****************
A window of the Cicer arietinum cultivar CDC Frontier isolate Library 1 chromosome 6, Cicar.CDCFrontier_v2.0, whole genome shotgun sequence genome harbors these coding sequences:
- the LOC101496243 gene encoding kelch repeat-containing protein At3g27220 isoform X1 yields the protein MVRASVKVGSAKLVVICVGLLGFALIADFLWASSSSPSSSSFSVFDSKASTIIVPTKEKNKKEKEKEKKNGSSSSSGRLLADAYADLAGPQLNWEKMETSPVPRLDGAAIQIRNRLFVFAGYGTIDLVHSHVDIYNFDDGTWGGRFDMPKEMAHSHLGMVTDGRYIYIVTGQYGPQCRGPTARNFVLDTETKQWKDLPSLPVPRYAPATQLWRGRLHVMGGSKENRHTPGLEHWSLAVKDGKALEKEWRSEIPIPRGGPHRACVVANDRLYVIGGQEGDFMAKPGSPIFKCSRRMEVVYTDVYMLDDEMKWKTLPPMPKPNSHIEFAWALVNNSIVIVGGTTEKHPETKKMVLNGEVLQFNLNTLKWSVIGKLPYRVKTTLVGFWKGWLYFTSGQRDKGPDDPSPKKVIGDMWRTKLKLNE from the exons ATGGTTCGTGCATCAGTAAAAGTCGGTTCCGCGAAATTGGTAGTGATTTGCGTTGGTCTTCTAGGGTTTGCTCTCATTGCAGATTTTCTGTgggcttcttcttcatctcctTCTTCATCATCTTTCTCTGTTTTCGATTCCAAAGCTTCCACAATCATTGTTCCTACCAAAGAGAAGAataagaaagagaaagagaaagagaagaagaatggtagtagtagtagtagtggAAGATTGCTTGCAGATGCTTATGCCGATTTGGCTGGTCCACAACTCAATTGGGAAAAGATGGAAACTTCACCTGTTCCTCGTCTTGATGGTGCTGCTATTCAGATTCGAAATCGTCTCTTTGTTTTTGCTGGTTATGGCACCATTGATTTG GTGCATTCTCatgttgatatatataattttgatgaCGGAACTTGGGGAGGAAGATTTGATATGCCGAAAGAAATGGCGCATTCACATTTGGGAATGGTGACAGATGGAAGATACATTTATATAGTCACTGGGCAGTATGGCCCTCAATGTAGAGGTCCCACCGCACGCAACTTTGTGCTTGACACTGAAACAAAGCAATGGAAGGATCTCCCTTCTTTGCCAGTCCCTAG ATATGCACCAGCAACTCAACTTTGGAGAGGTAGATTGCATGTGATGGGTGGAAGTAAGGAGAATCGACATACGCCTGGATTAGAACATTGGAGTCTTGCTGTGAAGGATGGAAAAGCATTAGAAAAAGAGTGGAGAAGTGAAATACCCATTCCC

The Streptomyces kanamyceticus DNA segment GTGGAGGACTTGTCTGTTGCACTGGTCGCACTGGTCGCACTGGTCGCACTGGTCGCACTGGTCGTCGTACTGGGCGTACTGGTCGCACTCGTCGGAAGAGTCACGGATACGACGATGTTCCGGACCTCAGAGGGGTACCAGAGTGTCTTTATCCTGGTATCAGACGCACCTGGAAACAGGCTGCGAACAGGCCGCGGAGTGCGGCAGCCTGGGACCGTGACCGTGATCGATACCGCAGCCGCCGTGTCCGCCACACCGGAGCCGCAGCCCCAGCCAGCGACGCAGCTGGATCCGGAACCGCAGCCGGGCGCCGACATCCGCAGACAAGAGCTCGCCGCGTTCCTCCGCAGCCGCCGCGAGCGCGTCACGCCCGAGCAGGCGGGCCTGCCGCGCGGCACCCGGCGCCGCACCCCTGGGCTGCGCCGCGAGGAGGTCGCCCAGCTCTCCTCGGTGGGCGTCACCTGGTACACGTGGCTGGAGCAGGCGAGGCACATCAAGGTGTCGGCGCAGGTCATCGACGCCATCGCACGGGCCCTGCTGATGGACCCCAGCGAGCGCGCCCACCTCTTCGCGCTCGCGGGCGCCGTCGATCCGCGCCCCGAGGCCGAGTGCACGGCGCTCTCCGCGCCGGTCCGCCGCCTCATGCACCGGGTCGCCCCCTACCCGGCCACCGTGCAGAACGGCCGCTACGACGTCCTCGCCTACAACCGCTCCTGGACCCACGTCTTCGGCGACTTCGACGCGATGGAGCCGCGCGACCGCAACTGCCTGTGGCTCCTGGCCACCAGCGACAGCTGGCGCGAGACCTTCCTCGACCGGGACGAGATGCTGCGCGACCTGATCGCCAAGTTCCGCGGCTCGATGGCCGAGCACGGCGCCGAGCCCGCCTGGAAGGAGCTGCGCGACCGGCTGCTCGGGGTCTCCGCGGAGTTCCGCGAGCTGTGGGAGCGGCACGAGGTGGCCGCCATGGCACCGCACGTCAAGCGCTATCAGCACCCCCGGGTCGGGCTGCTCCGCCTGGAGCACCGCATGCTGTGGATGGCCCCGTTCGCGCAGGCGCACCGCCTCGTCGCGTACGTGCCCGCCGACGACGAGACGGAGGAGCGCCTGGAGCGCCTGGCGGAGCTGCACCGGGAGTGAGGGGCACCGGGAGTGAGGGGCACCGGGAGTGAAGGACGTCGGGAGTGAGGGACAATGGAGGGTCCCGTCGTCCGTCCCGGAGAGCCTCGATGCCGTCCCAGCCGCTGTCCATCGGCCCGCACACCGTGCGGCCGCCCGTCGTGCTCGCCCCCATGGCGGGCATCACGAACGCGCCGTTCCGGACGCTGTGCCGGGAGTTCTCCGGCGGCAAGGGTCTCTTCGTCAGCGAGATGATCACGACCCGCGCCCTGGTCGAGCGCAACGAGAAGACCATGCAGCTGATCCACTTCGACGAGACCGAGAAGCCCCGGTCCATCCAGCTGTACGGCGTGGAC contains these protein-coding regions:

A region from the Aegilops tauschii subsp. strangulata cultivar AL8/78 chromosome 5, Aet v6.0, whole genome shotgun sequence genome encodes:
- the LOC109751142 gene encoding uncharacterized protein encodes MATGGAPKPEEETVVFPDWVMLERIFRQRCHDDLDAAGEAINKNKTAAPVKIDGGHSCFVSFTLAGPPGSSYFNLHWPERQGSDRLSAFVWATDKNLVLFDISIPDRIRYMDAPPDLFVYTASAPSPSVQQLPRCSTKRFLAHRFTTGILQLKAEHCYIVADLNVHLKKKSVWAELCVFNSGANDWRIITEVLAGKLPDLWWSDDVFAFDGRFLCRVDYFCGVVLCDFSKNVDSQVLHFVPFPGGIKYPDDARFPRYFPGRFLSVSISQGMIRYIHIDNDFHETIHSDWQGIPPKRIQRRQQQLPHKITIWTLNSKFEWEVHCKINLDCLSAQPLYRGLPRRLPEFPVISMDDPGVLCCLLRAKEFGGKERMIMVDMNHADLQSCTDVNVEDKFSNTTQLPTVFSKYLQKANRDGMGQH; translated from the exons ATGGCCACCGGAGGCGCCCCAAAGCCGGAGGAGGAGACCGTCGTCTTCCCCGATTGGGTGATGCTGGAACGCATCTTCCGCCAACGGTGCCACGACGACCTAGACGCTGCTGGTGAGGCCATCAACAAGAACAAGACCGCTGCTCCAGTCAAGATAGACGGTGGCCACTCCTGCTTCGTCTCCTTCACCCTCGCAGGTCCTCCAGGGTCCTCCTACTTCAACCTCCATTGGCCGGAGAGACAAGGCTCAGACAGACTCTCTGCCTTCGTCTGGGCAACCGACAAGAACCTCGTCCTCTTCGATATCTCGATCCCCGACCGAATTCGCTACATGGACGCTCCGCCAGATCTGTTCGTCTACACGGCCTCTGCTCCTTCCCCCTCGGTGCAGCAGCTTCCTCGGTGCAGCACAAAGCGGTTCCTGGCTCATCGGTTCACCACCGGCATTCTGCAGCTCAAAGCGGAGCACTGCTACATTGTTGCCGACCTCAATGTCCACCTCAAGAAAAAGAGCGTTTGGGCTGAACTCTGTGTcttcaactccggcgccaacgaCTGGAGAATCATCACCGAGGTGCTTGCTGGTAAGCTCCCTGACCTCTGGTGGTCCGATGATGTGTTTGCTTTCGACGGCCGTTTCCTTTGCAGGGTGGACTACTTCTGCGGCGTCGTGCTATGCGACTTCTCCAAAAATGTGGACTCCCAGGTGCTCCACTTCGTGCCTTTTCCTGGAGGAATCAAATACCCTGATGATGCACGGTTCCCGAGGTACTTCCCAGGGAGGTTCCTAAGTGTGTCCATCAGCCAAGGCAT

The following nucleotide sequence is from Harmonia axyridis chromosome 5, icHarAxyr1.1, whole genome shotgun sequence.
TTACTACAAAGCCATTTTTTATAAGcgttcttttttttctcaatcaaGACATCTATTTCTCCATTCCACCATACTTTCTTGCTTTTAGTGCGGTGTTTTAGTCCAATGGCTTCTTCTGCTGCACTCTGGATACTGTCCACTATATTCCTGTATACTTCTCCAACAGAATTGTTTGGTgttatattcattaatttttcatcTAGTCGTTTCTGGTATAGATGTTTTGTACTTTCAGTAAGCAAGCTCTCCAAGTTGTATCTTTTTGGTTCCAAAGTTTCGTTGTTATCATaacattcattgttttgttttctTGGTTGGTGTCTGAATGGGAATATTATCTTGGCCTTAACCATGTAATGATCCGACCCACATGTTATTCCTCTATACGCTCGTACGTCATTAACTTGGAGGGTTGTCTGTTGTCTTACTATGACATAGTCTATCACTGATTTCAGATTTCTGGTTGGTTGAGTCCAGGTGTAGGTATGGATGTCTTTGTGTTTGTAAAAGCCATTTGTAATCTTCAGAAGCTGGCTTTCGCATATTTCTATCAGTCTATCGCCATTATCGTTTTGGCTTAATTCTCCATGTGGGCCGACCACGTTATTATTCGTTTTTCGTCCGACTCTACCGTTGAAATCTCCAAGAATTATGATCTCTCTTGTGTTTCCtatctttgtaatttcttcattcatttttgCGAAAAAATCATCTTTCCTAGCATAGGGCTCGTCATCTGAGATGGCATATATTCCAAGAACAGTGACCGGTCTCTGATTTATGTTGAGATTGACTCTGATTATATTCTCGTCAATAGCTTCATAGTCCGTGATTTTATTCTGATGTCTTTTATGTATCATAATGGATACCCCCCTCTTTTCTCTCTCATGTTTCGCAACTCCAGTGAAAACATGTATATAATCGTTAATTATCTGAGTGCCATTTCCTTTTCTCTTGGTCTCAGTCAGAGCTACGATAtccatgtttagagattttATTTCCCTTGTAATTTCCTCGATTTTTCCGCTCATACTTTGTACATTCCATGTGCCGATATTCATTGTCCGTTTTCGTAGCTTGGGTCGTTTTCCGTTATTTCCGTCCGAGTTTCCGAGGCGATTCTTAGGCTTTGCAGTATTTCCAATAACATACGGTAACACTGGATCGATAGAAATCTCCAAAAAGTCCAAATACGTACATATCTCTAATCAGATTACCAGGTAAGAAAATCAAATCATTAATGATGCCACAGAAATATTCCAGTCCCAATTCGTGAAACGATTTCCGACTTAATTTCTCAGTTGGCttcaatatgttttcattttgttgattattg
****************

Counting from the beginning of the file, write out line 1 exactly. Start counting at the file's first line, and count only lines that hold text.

A window of the Cicer arietinum cultivar CDC Frontier isolate Library 1 chromosome 6, Cicar.CDCFrontier_v2.0, whole genome shotgun sequence genome harbors these coding sequences: